This section describes how you can use Oracle Identity Manager to manage access to the LDAP groups that are also Oracle Privileged Account Manager grantees.

Integration with Oracle Identity Manager enables Oracle Privileged Account Manager to

  • Manage the identity lifecycle from hiring to retirement

  • Provide a native ability to automate adding and removing users to the proper LDAP groups based on their HR system updates

  • Provide the ability to manually request access to accounts

  • Support the ability to get approvals for requests

  • Support reporting that you can use for attestation reporting; either to augment or in-lieu of Oracle Privileged Account Manager's own reporting.

The topics in this section include:

7.1.1 Overview

Oracle Privileged Account Manager is optimized for managing shared and privileged accounts, such as root on an UNIX system.

Oracle Privileged Account Manager determines which users can check out passwords for accounts on a target, based on the grants those users have received. Grants can be made directly or through membership in groups. The groups themselves can be static or dynamic.

Ideally, the LDAP groups should match your enterprise roles. For example, if you have a "Data Center Product UNIX Administrators" enterprise role, you should have a corresponding LDAP group. The benefit of this match is that you can use these groups to control access to other applications besides Oracle Privileged Account Manager target-accounts.


Note:

To create an LDAP group, contact your LDAP administrator.


7.1.2 Configuring Oracle Privileged Account Manager for the Integration

To configure Oracle Privileged Account Manager for integration with Oracle Identity Manager, you must be an Oracle Privileged Account Manager administrator and perform the following tasks:

  • Use a specific Oracle Privileged Account Manager account on an Oracle Privileged Account Manager target.

  • Assign an LDAP group that restricts access to the Oracle Privileged Account Manager target-account to only the members of that LDAP group. However, you can assign multiple LDAP groups.

7.1.3 Integrating the Oracle Identity Manager Core

Oracle Identity Manager provides the following features to support this integration:

  • LDAP connector(s) to manage LDAP groups

  • Populate the resource catalog with proper enterprise roles and entitlements. Oracle Privileged Account Manager target-accounts are entitlements because Oracle Identity Manager is not actually granting direct access to the actual account only a representation of that account.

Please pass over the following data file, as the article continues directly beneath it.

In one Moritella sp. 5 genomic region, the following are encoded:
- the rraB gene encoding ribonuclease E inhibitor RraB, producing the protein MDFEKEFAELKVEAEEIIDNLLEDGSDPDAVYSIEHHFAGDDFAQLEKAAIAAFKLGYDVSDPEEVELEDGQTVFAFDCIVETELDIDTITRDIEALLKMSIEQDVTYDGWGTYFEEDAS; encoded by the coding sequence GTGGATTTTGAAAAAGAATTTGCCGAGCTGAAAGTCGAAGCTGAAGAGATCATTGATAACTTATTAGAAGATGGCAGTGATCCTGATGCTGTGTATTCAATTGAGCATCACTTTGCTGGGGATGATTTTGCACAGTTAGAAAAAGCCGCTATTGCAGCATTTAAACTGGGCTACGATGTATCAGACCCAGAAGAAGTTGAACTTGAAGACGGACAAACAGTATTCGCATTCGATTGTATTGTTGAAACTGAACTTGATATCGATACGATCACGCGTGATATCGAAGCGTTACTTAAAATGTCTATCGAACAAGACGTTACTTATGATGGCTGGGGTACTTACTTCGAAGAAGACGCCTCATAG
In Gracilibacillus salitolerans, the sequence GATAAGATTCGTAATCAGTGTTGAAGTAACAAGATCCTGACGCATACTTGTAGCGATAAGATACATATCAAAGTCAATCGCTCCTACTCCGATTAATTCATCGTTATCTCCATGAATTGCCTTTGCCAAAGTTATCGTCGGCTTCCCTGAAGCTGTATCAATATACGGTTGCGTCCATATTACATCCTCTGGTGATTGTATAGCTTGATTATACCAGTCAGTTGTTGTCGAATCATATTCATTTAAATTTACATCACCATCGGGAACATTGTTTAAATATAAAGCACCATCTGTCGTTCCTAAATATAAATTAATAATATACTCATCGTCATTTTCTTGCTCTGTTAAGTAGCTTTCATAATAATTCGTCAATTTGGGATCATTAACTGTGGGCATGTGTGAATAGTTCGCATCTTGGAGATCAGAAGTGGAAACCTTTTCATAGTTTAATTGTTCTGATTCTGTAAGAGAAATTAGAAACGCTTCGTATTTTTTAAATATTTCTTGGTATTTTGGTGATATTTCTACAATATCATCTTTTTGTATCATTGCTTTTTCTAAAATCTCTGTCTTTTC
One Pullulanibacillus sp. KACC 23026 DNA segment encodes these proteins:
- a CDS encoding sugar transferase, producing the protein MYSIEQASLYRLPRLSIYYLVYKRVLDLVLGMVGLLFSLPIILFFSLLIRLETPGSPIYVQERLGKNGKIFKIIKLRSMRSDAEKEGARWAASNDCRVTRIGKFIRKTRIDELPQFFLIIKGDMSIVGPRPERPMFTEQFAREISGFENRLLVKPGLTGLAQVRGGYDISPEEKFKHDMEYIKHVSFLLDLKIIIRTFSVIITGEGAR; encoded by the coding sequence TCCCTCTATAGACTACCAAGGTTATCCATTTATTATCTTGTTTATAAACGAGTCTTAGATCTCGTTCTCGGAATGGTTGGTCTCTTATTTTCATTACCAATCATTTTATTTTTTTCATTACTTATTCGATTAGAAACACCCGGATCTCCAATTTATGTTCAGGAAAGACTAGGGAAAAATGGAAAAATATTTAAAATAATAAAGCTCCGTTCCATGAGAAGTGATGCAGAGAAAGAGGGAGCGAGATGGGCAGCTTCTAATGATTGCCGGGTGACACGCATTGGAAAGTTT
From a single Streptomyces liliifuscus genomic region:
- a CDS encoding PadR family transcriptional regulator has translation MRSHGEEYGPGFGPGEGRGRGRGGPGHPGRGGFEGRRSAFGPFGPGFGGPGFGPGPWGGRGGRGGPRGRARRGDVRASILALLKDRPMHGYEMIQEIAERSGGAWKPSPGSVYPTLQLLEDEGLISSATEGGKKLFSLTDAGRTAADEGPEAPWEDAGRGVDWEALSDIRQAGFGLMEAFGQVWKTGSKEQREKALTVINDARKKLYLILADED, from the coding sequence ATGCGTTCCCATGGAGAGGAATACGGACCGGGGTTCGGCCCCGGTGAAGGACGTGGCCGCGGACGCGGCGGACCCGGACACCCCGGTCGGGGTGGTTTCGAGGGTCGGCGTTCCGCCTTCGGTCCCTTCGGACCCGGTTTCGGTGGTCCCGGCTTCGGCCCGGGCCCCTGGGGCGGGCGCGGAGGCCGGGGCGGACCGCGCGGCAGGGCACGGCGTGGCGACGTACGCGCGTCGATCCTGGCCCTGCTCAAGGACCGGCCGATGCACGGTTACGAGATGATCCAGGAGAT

Refer to the Oracle Identity Manager documentation for more detailed information about accounts, entitlements, and roles.

7.1.4 Configuring an Oracle Identity Manager Administrator

You must configure an Oracle Identity Manager administrator who can perform the following tasks:

  • Configure an Oracle Identity Manager rule that assigns users to the proper LDAP groups based on a business rule when you add users to Oracle Identity Manager (either manually through the user screen or automatically by using an HR/text feed).

  • Use Oracle Identity Manager's native functionality to build requests for items in the Oracle Identity Manager resource catalog to ensure that the Oracle Identity Manager catalog is properly populated. Oracle Identity Manager enables users to request access to entitlements contained in the Oracle Identity Manager catalog.

  • Set approver fields to the proper values. For example, in situations where one employee requests access to the email account of another employee who will be away from the office for an extended period of time.

  • Handle "firecall" requests, where an Oracle Privileged Account Manager user must access a system that is outside the normal business process.

    Firecall requests are handled based upon your business requirements and business rules. For example, if the Oracle Privileged Account Manager user is authorized for a target, but the access policy prevents that user from getting the password, then the Oracle Privileged Account Manager administrator can temporarily change the access policy for that target-account.

    If the user cannot wait for Oracle Identity Manager, the Oracle Privileged Account Manager administrator can manually direct access (for example, add a specific grantee to the account) instead.

7.1.5 Managing Oracle Identity Manager Workflows

Oracle Privileged Account Manager leverages Oracle Identity Manager for workflow support. The integration points include:

  • Access to privileged accounts granted to roles in Oracle Privileged Account Manager by an Oracle Privileged Account Manager Admin

  • End users can request membership in these roles via Oracle Identity Manager

  • Standard Oracle Identity Manager workflow used to approve these requests